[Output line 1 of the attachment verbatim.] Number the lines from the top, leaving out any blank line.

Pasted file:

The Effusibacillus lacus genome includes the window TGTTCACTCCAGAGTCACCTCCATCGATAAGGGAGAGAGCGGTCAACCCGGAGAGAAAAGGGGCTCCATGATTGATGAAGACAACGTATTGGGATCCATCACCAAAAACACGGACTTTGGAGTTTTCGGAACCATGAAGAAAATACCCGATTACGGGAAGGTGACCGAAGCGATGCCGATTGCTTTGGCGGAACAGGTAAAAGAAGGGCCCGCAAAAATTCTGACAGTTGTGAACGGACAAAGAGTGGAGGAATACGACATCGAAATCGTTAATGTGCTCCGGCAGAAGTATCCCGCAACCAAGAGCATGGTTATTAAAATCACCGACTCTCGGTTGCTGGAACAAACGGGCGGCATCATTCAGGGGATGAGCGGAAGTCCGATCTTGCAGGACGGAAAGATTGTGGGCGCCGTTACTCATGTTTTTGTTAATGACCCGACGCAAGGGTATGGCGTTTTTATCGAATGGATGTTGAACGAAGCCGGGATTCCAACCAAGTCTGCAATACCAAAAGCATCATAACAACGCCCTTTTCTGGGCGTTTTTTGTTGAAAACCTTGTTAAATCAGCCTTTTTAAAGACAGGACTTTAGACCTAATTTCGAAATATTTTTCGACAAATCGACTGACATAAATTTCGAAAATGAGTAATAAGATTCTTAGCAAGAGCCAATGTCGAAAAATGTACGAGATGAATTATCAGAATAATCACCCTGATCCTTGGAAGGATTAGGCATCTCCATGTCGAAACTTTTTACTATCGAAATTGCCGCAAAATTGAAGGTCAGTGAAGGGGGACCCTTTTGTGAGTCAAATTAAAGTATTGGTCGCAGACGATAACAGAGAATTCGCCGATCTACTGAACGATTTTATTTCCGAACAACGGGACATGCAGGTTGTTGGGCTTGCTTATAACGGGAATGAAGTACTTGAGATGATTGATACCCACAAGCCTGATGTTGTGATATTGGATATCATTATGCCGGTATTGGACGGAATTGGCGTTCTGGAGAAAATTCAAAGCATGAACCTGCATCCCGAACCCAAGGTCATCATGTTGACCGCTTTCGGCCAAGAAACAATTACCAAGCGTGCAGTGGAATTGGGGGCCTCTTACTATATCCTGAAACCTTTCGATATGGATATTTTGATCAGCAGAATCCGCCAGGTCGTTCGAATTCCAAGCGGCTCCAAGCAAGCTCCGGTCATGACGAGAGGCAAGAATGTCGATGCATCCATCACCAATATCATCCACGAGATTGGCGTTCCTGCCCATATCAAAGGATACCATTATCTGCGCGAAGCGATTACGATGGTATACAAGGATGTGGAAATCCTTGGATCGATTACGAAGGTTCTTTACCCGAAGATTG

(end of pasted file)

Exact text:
The Effusibacillus lacus genome includes the window TGTTCACTCCAGAGTCACCTCCATCGATAAGGGAGAGAGCGGTCAACCCGGAGAGAAAAGGGGCTCCATGATTGATGAAGACAACGTATTGGGATCCATCACCAAAAACACGGACTTTGGAGTTTTCGGAACCATGAAGAAAATACCCGATTACGGGAAGGTGACCGAAGCGATGCCGATTGCTTTGGCGGAACAGGTAAAAGAAGGGCCCGCAAAAATTCTGACAGTTGTGAACGGACAAAGAGTGGAGGAATACGACATCGAAATCGTTAATGTGCTCCGGCAGAAGTATCCCGCAACCAAGAGCATGGTTATTAAAATCACCGACTCTCGGTTGCTGGAACAAACGGGCGGCATCATTCAGGGGATGAGCGGAAGTCCGATCTTGCAGGACGGAAAGATTGTGGGCGCCGTTACTCATGTTTTTGTTAATGACCCGACGCAAGGGTATGGCGTTTTTATCGAATGGATGTTGAACGAAGCCGGGATTCCAACCAAGTCTGCAATACCAAAAGCATCATAACAACGCCCTTTTCTGGGCGTTTTTTGTTGAAAACCTTGTTAAATCAGCCTTTTTAAAGACAGGACTTTAGACCTAATTTCGAAATATTTTTCGACAAATCGACTGACATAAATTTCGAAAATGAGTAATAAGATTCTTAGCAAGAGCCAATGTCGAAAAATGTACGAGATGAATTATCAGAATAATCACCCTGATCCTTGGAAGGATTAGGCATCTCCATGTCGAAACTTTTTACTATCGAAATTGCCGCAAAATTGAAGGTCAGTGAAGGGGGACCCTTTTGTGAGTCAAATTAAAGTATTGGTCGCAGACGATAACAGAGAATTCGCCGATCTACTGAACGATTTTATTTCCGAACAACGGGACATGCAGGTTGTTGGGCTTGCTTATAACGGGAATGAAGTACTTGAGATGATTGATACCCACAAGCCTGATGTTGTGATATTGGATATCATTATGCCGGTATTGGACGGAATTGGCGTTCTGGAGAAAATTCAAAGCATGAACCTGCATCCCGAACCCAAGGTCATCATGTTGACCGCTTTCGGCCAAGAAACAATTACCAAGCGTGCAGTGGAATTGGGGGCCTCTTACTATATCCTGAAACCTTTCGATATGGATATTTTGATCAGCAGAATCCGCCAGGTCGTTCGAATTCCAAGCGGCTCCAAGCAAGCTCCGGTCATGACGAGAGGCAAGAATGTCGATGCATCCATCACCAATATCATCCACGAGATTGGCGTTCCTGCCCATATCAAAGGATACCATTATCTGCGCGAAGCGATTACGATGGTATACAAGGATGTGGAAATCCTTGGATCGATTACGAAGGTTCTTTACCCGAAGATTG